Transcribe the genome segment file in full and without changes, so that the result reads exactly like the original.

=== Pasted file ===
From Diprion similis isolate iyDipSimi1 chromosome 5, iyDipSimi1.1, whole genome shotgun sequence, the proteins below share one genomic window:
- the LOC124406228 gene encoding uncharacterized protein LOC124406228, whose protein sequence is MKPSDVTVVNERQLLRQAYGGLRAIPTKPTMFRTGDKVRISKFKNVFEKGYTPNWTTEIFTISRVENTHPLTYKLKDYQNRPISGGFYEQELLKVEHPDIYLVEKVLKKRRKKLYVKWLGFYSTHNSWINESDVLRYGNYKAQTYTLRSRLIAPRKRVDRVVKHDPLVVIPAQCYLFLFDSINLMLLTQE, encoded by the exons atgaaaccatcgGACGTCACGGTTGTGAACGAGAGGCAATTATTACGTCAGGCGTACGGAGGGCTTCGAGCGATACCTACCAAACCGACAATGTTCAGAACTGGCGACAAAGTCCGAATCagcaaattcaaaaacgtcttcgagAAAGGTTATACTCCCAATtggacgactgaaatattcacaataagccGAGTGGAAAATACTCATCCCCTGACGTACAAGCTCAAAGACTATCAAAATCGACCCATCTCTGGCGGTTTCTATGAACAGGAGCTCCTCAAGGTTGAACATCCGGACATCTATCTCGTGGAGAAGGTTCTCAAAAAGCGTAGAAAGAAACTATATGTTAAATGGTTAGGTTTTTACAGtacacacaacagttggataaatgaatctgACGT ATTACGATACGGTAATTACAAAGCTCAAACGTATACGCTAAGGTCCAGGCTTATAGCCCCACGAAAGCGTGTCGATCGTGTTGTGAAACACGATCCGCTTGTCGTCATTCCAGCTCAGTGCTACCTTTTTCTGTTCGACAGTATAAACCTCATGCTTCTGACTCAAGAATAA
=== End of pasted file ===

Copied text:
From Diprion similis isolate iyDipSimi1 chromosome 5, iyDipSimi1.1, whole genome shotgun sequence, the proteins below share one genomic window:
- the LOC124406228 gene encoding uncharacterized protein LOC124406228, whose protein sequence is MKPSDVTVVNERQLLRQAYGGLRAIPTKPTMFRTGDKVRISKFKNVFEKGYTPNWTTEIFTISRVENTHPLTYKLKDYQNRPISGGFYEQELLKVEHPDIYLVEKVLKKRRKKLYVKWLGFYSTHNSWINESDVLRYGNYKAQTYTLRSRLIAPRKRVDRVVKHDPLVVIPAQCYLFLFDSINLMLLTQE, encoded by the exons atgaaaccatcgGACGTCACGGTTGTGAACGAGAGGCAATTATTACGTCAGGCGTACGGAGGGCTTCGAGCGATACCTACCAAACCGACAATGTTCAGAACTGGCGACAAAGTCCGAATCagcaaattcaaaaacgtcttcgagAAAGGTTATACTCCCAATtggacgactgaaatattcacaataagccGAGTGGAAAATACTCATCCCCTGACGTACAAGCTCAAAGACTATCAAAATCGACCCATCTCTGGCGGTTTCTATGAACAGGAGCTCCTCAAGGTTGAACATCCGGACATCTATCTCGTGGAGAAGGTTCTCAAAAAGCGTAGAAAGAAACTATATGTTAAATGGTTAGGTTTTTACAGtacacacaacagttggataaatgaatctgACGT ATTACGATACGGTAATTACAAAGCTCAAACGTATACGCTAAGGTCCAGGCTTATAGCCCCACGAAAGCGTGTCGATCGTGTTGTGAAACACGATCCGCTTGTCGTCATTCCAGCTCAGTGCTACCTTTTTCTGTTCGACAGTATAAACCTCATGCTTCTGACTCAAGAATAA